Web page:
1) Viparīta (विपरीत) refers to “inappropriate” or “unfavourable”, according to the Bṛhatsaṃhitā (chapter 3), an encyclopedic Sanskrit work written by Varāhamihira mainly focusing on the science of ancient Indian astronomy astronomy (Jyotiṣa).—Accordingly, “The dark spots, also known as ketus, the sons of Rāhu are Tāmasa, Kīlaka and the like, and are 33 in number. How they affect the earth depends upon their color, position and shape. [...] The trees will fail to yield in their appropriate seasons [i.e., ṛtu-viparīta]; birds and animals will appear to be burning; there will be an appearance of false fire all round; and lightning and earthquake will afflict mankind”.

2) Viparīta (विपरीत) refers to “adversity”, according to the Bṛhatsaṃhitā (chapter 7).—Accordingly, “If Mercury (Budha) should pass through the constellations of Svāti, Bharaṇi, Roniṇi and Kṛttikā, sacred respectively to Vāyu, to Yama, to Pitāmaha and to Agni, his course is technically known as Prākṛta. [...] When Mercury is in his Prākṛta course, there will be increase of health, of rain, of crops and there will be prosperity in the land. If he should be either in his Saṃkṣipta or Miśra course, mankind will be partly happy and partly miserable. When in his remaining four courses, Mercury brings on adversity [i.e., viparīta]”.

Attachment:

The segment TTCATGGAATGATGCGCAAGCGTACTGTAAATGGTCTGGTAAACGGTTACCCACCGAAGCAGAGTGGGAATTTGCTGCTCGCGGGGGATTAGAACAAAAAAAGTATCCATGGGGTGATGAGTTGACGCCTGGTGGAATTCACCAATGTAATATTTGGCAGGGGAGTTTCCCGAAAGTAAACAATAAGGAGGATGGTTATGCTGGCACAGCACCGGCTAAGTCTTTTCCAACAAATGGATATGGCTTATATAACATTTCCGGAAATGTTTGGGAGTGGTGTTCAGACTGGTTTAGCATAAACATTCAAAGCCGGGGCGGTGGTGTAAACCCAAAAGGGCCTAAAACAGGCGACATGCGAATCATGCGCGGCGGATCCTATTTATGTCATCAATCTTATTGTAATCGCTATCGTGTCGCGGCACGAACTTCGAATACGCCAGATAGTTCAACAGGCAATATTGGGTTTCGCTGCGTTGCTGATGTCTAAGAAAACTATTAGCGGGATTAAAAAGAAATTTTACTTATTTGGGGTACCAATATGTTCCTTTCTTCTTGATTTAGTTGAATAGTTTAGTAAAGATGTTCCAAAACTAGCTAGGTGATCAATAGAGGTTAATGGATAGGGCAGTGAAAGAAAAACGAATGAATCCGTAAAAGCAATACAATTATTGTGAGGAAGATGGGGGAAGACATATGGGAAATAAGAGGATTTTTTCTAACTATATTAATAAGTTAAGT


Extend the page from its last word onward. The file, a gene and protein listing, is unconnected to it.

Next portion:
3) Viparīta (विपरीत) refers to “opposite”, according to the Bṛhatsaṃhitā (chapter 11).—Accordingly, “Generally, if the luminous body or comet be small, clear, glossy, straight, transient, white and visible either immediately after their appearance or some time afterwards, there will be health and happiness in the land. If it be the opposite of these [i.e., ukta-viparīta-rūpa], or of the shape of the rainbow or with two or three tails, mankind will not be happy”.

Jyotisha book cover
context information